The OECD’s MAP awards for 2020 - not quite the BAFTAs, but (perhaps) still exciting for tax practitioners and authorities – were released alongside the 2020 MAP statistics on the OECD’s third Tax Certainty Day on 22 November 2021.

Last year, at the 2019 MAP awards (somewhat counter-intuitively – or perhaps intuitively, but only for the tax world - the annual awards are named after the year to which they relate rather than the year during which they are presented), the UK won two – for the shortest average time to close transfer pricing and other cases of, respectively 21 and 6 months.

The 2020 awards presented this year did not go as well from the UK’s perspective. Switzerland has taken the lead for transfer pricing cases – with approximately 20 months, while the UK has dropped down the list with around a 35 month average. Australia holds the 2020 title for the shortest time to close other MAP cases with 6 months whereas the UK is joint 4th with a 12 month average.

Why has the UK got slower at resolving MAP cases? Obviously, COVID caused significant disruption and HMRC’s resources were more stretched than ever with the additional responsibilities HMRC staff took on. But I also see that the UK has nearly halved the number of legacy cases on the MAP inventory during the course of 2020 so perhaps it was dealing with these legacy cases that increased the average time to close MAP cases.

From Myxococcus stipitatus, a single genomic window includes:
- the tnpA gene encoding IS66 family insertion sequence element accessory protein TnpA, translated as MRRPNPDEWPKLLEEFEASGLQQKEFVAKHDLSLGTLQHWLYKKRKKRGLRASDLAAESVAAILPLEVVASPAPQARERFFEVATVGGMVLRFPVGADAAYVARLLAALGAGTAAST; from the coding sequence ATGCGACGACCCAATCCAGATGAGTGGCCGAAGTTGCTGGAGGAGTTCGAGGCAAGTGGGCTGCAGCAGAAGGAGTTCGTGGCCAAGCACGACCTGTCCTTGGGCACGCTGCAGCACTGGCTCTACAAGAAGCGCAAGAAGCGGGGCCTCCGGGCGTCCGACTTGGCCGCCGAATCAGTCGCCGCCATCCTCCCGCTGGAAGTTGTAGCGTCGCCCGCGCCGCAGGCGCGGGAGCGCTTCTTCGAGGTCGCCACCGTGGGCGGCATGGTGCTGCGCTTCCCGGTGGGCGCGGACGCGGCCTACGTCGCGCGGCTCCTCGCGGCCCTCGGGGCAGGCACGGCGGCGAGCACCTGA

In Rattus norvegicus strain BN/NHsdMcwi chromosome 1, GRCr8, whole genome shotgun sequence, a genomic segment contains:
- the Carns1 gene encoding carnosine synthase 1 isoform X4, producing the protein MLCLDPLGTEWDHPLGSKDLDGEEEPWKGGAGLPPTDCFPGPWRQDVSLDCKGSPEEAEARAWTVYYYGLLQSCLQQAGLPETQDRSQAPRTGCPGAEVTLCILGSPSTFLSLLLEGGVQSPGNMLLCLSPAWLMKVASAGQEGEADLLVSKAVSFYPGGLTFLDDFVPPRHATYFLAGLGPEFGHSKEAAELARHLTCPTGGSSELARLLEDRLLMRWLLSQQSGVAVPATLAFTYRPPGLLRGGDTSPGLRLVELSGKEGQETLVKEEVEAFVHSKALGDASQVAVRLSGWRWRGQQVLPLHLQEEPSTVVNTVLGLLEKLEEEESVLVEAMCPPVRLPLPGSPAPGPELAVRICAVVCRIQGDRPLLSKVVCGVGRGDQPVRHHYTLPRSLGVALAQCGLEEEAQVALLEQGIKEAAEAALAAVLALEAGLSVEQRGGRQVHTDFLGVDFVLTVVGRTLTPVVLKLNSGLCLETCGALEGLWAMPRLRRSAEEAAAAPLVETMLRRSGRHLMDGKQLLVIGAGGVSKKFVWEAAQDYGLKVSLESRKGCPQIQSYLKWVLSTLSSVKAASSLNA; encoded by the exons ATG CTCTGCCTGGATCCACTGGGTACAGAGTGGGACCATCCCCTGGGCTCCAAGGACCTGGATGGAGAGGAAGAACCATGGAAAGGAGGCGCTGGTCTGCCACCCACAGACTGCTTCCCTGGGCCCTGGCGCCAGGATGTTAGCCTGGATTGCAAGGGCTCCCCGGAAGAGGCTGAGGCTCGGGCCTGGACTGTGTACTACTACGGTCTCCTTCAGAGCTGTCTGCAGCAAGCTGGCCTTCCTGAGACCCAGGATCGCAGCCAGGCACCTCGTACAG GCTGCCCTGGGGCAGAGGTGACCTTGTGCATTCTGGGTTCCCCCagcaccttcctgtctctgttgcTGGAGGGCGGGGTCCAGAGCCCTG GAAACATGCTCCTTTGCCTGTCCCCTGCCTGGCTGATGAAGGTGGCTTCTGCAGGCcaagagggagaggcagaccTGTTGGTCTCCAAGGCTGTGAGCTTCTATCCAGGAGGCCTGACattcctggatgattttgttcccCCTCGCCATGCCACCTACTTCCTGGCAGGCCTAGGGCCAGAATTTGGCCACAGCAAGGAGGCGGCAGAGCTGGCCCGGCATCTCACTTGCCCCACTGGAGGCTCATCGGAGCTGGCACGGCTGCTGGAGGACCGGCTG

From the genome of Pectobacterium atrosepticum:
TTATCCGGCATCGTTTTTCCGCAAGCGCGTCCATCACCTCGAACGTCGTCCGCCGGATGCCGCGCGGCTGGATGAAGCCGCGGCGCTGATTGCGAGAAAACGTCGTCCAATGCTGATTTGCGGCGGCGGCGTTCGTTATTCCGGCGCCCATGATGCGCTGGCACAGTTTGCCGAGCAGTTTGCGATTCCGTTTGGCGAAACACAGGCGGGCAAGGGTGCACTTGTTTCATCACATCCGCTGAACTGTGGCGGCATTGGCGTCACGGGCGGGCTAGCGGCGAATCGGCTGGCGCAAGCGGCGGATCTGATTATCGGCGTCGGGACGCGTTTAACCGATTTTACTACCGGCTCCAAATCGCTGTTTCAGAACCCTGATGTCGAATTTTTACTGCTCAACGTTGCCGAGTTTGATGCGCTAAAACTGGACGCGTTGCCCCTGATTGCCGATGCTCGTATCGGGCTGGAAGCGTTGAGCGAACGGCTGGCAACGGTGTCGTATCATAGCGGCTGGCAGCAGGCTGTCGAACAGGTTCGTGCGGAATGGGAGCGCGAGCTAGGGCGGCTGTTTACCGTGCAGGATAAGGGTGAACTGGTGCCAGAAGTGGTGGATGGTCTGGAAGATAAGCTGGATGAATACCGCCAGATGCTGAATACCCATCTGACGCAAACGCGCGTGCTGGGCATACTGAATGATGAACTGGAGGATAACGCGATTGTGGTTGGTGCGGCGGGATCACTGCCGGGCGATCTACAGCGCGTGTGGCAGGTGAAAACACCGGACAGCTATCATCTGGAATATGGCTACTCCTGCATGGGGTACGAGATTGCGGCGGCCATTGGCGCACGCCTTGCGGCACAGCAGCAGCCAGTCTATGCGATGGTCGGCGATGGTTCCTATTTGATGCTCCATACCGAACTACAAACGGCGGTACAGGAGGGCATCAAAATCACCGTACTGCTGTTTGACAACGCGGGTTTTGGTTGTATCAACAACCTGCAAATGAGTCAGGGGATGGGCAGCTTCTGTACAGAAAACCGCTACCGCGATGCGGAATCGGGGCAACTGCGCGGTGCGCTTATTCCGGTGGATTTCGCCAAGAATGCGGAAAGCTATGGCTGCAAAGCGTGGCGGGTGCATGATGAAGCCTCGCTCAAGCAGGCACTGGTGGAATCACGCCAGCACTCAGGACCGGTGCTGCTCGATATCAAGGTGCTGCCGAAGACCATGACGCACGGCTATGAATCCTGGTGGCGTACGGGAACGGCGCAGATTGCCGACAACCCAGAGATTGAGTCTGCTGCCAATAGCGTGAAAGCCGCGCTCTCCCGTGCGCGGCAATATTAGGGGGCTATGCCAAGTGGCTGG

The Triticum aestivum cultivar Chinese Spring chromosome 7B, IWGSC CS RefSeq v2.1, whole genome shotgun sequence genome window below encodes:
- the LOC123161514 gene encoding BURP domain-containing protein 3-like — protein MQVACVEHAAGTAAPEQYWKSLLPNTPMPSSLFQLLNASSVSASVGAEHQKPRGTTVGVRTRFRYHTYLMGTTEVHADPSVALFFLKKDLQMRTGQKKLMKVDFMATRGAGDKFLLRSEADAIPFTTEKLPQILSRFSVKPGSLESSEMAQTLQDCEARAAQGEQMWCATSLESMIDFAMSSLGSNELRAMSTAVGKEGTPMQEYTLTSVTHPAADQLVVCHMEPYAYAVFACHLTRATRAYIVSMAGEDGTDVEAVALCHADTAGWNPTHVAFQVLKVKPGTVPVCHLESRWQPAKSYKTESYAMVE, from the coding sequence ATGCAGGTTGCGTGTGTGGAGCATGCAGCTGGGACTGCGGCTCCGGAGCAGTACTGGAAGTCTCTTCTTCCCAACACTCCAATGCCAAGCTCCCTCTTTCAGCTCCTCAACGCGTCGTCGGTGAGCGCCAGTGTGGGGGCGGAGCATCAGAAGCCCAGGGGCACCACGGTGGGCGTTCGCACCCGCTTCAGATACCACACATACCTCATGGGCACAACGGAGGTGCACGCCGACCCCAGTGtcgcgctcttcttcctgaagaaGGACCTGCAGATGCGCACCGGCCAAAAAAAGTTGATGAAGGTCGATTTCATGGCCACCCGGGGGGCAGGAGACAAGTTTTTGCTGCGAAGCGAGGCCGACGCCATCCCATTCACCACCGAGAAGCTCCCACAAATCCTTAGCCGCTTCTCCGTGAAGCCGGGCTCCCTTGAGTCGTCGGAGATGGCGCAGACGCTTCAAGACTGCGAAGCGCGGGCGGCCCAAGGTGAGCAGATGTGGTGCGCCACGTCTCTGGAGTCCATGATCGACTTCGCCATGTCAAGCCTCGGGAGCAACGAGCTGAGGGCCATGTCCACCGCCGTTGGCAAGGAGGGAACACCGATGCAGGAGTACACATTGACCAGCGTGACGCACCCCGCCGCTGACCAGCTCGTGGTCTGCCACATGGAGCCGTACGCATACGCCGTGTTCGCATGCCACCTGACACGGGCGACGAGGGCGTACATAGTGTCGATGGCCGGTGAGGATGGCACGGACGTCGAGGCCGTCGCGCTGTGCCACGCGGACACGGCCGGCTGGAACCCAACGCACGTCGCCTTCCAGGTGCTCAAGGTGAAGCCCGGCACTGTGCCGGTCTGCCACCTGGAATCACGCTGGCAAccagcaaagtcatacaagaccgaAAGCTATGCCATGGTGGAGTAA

The statistics show that the number of transfer pricing cases has kept increasing – up almost 15% since 2019 whereas other MAP cases have decreased slightly (by 2%). In the UK, although 105 transfer pricing cases were closed, another 135 cases were opened leaving an end inventory of 331. This is significantly less than the open transfer pricing cases in Italy (723!), India (709), Germany (636) and the US (619). The number of cases closed in the UK is also significantly more than in 2019 (72).

One final point to note: there was a new category in the awards for 2020 – most improved jurisdiction – which was won by Ireland which saw an increase by 27 of cases closed with unilateral relief or full agreement in 2020 compared to 2019.